Review Summary: You can't erase this deep inside of me
Believe it or not, there was once a time where in my humble opinion, Buckcherry
was actually not terrible. Granted, they were never a truly innovative band or even great
, but Josh Todd once had vocals that didn't sound like redneck Austin Winkler following a month-long game of beer pong, and behind him stood a solid backing band that perhaps, at the very least, pretended
to give a damn about whatever the hell they were playing; and with those ingredients it was more or less mindlessly entertaining party music. That brings us to their fourth full-length, Black Butterfly
; the last album they put out before the wheels started falling off with All Night Long
. While it doesn't touch 15
, it manages to be a serviceable, ahem, "post-grunge" release on it's own merits, if that just so happens to be what you are seeking.
It appears that collaborating with a ton of scene bands in between the four year gap between 15
and Black Butterfly
made Todd a bit more emo, as opener "Rescue Me" sees him ask "Won't you come and rescue me? Separate myself from me"; Todd is arguably still at his vocal peak on this album, and all the while he's being backed by excellent guitar work from consistent deliverer of awesome Keith Nelson. It's cheesy, but it's also weirdly charming at the same time. Unfortunately, Buckcherry lapse back into their stupid "lyrically about drunken sex habits" on the following track "Tired Of You"; a trend that continues with bluntly-named lead single "Too Drunk..." (which is literally about getting too drunk for sex), which are the biggest weak points of the album. Fortunately, things manage to pick back up with an excellent ballad in the form of "Dreams", which is nicely reminiscent of 1960's rock and roll. The other musicians, fortunately, aren't slacking even when the album hits rock bottom: aside from Nelson, fellow guitarist Stevie Dacanay provides some nice compliments to his bandmate, while bassist Jimmy Ashhurst provides a surprisingly solid (and audible!) backbone to the guitars. The weak point of the instrumental bunch would be drummer Xavier Muriel, who is merely competent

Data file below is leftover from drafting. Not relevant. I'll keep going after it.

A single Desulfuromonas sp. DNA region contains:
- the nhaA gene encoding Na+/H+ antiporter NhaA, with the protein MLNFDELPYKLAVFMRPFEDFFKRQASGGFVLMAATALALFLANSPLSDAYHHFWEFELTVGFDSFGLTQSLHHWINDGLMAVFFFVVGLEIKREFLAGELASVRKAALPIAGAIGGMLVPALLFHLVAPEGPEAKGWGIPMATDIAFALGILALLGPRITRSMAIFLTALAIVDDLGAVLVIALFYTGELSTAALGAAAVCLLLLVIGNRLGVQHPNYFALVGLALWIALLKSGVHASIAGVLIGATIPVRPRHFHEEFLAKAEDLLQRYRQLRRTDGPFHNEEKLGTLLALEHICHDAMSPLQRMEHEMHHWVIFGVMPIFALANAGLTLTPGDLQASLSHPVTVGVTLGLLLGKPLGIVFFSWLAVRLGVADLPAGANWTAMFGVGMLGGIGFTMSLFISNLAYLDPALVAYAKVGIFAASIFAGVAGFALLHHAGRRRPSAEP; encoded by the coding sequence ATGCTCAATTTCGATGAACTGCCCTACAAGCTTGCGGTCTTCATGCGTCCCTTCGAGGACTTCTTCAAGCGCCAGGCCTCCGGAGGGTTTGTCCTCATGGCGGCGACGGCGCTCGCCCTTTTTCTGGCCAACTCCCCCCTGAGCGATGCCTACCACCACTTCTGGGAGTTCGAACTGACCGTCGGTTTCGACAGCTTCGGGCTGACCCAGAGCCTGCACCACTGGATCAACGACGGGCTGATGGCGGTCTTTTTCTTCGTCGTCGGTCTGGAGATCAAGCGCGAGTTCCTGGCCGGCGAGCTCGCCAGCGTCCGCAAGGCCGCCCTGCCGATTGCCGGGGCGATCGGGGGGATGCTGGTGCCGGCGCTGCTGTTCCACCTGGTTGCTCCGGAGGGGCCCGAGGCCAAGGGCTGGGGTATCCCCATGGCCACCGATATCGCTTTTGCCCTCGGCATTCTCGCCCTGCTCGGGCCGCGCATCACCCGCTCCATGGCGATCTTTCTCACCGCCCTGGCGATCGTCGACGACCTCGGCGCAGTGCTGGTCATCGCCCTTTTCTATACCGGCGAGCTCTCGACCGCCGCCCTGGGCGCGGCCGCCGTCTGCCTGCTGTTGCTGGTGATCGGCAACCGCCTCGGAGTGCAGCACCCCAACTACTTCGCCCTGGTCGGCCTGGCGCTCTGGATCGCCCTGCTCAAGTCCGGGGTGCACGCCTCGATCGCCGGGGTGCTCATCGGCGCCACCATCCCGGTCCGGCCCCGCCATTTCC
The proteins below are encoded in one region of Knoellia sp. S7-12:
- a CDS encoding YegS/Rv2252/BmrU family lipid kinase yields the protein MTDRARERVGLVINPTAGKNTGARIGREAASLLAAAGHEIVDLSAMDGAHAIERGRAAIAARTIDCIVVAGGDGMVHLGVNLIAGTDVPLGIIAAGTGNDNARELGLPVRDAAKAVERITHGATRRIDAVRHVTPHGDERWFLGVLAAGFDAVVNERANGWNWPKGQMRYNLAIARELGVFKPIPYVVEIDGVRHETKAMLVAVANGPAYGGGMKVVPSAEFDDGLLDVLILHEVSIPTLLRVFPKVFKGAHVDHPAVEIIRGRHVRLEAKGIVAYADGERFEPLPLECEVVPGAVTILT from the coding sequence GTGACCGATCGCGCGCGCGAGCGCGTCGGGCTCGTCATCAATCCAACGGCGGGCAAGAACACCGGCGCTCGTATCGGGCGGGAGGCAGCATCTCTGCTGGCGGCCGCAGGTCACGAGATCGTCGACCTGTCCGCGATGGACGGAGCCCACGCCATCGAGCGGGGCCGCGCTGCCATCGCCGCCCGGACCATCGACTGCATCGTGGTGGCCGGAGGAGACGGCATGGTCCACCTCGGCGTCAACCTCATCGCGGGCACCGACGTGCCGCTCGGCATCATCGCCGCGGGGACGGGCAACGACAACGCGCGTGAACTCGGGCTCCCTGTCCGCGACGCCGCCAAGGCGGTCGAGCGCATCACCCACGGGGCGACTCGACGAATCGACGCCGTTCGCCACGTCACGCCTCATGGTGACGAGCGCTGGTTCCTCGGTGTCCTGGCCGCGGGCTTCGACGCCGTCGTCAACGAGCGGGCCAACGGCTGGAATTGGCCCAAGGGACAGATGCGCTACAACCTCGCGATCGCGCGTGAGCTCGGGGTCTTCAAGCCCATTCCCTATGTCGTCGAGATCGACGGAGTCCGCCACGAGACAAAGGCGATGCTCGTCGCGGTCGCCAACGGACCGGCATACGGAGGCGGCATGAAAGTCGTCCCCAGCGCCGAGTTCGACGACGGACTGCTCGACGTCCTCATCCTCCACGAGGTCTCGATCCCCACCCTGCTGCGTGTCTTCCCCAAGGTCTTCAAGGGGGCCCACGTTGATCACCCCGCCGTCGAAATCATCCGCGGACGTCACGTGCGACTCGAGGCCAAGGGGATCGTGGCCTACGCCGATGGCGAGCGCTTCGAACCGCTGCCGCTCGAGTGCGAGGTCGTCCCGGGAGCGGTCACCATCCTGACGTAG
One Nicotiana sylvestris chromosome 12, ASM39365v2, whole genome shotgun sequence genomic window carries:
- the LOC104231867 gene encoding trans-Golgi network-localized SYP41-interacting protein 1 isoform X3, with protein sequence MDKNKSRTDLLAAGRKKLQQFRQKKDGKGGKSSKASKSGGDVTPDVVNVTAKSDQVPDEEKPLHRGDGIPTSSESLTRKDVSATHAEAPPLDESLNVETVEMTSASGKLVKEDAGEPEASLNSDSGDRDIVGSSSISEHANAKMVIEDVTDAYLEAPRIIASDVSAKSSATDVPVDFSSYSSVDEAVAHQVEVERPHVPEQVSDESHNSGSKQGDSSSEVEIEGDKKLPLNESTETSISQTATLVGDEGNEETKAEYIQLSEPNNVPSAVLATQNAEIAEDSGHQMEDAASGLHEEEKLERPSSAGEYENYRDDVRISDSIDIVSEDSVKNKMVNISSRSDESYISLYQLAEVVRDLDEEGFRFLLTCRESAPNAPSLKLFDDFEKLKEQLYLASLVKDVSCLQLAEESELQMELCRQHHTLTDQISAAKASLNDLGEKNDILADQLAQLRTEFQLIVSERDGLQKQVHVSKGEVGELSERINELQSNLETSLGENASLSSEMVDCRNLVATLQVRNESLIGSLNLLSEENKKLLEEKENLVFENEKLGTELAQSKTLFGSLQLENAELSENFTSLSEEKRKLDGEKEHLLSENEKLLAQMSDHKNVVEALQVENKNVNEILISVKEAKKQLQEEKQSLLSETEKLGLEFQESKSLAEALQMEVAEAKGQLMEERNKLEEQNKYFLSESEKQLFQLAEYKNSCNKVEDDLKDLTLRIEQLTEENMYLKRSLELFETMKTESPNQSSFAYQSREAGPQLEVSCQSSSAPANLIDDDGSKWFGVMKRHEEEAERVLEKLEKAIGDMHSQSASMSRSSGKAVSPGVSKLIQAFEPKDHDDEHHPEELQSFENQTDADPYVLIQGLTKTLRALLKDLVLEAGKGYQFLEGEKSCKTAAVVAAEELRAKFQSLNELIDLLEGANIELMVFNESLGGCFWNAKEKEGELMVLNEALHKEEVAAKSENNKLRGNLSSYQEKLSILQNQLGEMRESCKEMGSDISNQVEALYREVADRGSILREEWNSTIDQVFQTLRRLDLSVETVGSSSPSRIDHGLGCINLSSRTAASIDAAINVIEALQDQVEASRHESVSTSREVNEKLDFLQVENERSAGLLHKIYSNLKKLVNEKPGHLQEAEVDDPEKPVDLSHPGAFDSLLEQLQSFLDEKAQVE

: he does absolutely nothing to stand out, but he isn't terrible either. Another strong point of the album is the consistency: when the band rerails things on "Dreams" and transitions into 80's throwback on "Talk To Me", it largely becomes a fun little throwback to the likes of Guns 'n' Roses. Songs like "A Child Called 'It'" and "Imminent Bail Out" provide incredibly catchy riffs and choruses that have radio airplay written all over them, while "Don't Go Away" and "Rose" showcase that Todd has the ability to write a decent ballad if he's actually assed to do so, something that has been horrifically lost in recent times, especially with the departure of everyone involved in this album bar Todd and Dacanay.
Lyrical content has never
been this band's strong suit: aside from "Too Drunk...", the worst offenders in the lyrical department have to be the forgettable "All of Me", which includes such magic like "When you're gone, I am lost / I wanna be forgiven, but I am not / And if I hurt your feelings, I will stop / So please, don't turn away from me / And have a little faith now"; unlike tracks such as "Rescue Me", it isn't even humorously cheesy; it's the bad kind of cheesy. Rounding out the trifecta of rock bottom is closing track "Cream", which is just as bad as "Too Drunk..."; the chorus literally being "Cream on me / You will always be / My deepest love" should quite literally tell you everything. And finally, being released during the peak of the loudness wars, production isn't in Black Butterfly
's list of strengths either; while the presence of audible bass is something I will 100% commend the band for, the whole album is still extremely compressed and devoid of any dynamics whatsoever. At the end of the day though, if you take out the true stinkers like "Too Drunk..." and "Cream", you've got yourself a pretty catchy radio rock album with Black Butterfly
. It's nothing thought-provoking or intelligent; it's just dumb, catchy fun that nails it more than their even more wasted peers ever did.